This article plugs a couple scholars, comments on intra-firm geographical dispersion and notes multiple definitions of market.
Keep an eye out for the fourthcoming paper from J. Bradford Jensen and A. Gervais on intra-firm geographical dispersion and its relationship to foreign direct investment. Note that FDI refers to economic investment by a firm in a non-native country, not the financial investment act of taking on foreign investors.
Speaking of possibly unclear definitions, I was made aware of different academic definitions of “market” at Jensen’s presentation today. Different academic definitions of an economic market:
- Geographic area serviced – by region, by number of establishments and other operationalizations.
- Industry serviced
- Product mix produced
- Some combination
Ostensibly, if geographic area distinguishes a market then time does so as well.
Anyway, Jensen had a great presentation and his paper was very interesting. His study seems to focus on estimation of the importance of the number of firm establishments of plants in relation to Foreign Direct Investment.
Two points I made are 1: If there were no trade barriers then we would still expect a distribution by logistical costs. He very much agreed, but I don’t think I was clear about the fact that I meant that this would imply that FDI becomes equivalent to investment at that point; the market can no longer be distinguished as ‘foreign’ in the absence of trade policy costs. The second point I made, or perhaps merely hypothesized, was that plant/establishment numbers matters today, and it did yesterday, but it will not tomorrow.
In a shallow way this is due to the economic shift toward information technology as time goes on. In information technology, establishment/plant number doesn’t matter, because transportation/logistical costs are near 0. A single plant or establishment can provide for worldwide production, purchase and sale. Moreover, Info tech as an industry is moving to entirely displace other industries. As 3D printing emerges, even manufacturing is becoming digitized, and manufacturing is one of those sectors where plant number is currently critically important.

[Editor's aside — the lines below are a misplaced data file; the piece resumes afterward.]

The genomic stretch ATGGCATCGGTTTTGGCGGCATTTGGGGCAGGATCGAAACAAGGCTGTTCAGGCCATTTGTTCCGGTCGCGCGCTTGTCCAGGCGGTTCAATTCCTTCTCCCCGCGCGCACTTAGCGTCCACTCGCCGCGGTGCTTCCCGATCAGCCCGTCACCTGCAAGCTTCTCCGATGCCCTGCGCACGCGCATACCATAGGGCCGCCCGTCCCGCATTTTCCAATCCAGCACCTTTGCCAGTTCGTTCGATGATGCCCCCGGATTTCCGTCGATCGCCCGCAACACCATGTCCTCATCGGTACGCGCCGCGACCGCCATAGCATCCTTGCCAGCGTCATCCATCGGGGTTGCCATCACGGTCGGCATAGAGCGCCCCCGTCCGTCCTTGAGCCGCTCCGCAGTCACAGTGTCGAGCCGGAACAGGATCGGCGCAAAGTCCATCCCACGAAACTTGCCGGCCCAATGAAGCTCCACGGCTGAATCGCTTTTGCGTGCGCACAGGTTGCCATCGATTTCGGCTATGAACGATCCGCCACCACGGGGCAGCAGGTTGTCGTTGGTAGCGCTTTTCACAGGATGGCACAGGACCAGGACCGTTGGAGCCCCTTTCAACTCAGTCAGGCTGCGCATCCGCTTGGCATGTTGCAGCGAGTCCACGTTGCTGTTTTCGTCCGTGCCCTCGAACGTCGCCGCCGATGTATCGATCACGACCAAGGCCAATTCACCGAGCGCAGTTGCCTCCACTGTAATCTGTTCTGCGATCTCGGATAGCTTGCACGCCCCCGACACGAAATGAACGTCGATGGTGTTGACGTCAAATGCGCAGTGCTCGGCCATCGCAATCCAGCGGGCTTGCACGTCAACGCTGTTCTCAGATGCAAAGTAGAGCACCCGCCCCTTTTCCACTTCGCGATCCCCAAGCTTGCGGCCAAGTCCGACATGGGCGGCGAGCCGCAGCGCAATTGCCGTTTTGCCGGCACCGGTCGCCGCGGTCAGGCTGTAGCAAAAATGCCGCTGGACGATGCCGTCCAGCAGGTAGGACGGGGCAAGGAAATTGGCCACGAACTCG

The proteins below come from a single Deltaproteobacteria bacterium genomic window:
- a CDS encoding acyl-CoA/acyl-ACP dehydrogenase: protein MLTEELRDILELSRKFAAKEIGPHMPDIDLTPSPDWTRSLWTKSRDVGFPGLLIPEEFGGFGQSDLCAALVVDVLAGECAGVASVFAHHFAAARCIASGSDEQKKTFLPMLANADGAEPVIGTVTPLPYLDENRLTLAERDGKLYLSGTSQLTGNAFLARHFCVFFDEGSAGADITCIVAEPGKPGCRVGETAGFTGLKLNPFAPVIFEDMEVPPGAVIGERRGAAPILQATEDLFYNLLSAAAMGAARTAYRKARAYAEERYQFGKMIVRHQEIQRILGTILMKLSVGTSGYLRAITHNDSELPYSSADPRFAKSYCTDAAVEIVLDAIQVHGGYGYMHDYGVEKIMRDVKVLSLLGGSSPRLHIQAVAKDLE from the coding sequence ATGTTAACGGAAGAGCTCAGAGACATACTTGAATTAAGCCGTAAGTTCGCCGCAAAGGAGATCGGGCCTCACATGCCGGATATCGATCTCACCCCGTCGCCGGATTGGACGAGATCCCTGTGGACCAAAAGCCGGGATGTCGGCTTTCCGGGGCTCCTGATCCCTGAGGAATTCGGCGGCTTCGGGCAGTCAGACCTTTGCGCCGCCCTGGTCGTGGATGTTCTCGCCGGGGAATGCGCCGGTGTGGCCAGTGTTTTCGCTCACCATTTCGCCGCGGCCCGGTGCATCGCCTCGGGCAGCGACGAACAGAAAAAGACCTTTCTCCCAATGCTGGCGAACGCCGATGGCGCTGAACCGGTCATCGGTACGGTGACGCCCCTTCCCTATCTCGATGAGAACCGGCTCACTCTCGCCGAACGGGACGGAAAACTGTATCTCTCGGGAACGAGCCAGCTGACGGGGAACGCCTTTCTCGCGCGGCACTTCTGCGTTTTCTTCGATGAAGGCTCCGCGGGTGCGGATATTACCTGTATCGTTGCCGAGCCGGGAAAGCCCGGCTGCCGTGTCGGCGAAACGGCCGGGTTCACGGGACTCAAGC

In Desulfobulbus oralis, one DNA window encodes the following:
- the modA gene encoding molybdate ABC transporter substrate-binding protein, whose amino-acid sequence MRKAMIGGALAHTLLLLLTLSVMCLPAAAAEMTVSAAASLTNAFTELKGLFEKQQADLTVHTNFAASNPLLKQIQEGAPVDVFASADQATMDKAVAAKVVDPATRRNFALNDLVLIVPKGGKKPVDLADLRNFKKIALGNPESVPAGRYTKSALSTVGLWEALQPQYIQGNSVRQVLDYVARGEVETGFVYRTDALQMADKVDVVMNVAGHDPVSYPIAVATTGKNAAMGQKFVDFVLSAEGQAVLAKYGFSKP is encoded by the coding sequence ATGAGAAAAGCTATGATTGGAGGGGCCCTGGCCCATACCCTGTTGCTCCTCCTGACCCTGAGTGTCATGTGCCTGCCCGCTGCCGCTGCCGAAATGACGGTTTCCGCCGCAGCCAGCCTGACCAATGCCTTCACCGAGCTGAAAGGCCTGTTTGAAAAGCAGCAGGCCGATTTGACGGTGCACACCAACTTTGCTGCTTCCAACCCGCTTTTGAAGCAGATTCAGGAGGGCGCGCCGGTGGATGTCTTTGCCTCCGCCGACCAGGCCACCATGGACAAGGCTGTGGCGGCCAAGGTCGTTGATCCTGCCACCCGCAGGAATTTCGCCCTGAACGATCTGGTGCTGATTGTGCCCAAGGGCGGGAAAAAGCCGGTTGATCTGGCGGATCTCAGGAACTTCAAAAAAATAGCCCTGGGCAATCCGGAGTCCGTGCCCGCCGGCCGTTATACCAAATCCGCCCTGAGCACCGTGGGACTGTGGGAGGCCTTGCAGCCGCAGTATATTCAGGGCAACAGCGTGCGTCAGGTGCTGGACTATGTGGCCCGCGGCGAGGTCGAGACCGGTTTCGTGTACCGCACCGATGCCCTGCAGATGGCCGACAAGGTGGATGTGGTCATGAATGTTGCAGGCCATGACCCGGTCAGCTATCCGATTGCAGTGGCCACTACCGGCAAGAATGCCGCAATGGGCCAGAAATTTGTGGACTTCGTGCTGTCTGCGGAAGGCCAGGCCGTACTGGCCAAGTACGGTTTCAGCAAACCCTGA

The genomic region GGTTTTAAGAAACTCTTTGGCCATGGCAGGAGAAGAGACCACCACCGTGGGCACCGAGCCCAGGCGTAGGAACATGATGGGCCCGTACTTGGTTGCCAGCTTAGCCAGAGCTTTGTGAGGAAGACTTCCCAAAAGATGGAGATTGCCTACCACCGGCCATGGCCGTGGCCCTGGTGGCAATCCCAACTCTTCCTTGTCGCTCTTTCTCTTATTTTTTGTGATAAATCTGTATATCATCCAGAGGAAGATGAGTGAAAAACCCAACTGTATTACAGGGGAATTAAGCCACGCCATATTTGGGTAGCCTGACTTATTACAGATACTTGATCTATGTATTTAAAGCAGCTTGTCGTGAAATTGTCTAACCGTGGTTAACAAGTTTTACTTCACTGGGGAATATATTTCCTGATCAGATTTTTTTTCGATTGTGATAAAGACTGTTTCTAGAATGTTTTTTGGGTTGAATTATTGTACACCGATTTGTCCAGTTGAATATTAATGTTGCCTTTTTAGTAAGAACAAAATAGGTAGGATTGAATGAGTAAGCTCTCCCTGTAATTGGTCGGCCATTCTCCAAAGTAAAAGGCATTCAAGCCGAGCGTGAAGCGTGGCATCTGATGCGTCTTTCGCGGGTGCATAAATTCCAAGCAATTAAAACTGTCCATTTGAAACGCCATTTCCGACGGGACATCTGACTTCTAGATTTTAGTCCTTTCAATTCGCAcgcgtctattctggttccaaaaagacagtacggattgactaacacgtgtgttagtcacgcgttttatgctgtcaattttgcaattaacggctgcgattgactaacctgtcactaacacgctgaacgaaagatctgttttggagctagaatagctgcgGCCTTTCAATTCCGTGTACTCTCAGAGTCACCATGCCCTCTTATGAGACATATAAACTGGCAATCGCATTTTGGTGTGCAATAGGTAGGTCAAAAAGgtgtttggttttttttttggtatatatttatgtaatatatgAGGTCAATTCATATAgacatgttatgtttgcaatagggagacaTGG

More deeply, the optimal plant number will converge in the long run to 1 plant per firm, and in fact 1 person per firm, due to the distributive efficiency of markets. Now, this is a long run phenomenon which we are a long way from, but the point remains. We have seen the move from the era states to the era of corporations to the era of consultants. Now we are a foot in the era of consultants and a foot in the era of networks. After networks we will enter the era of individuals, due to reasons of the distributive efficiency of markets. Remember, this is not an effect to be caused. Markets are self-optimizing. It’s just gonna happen, simple as that.
In the meantime, Jensen’s work can get us a baseline for the importance of plant number. We can repeat his work some other time and get a feel for the move of this importance over time. This will lead to an approximate discovery of the rate of approach toward this long-term equilibrium! That, I think, is very interesting. I would hypothesize that we are moving toward an 1 person, 1 plant, 1 firm ideal size with a nonlinear approach toward that equilibrium.
His paper should be out in the next year-ish. Keep in mind that this article is largely my thoughts, so please don’t blame him for any nonsense! The guy is sharp.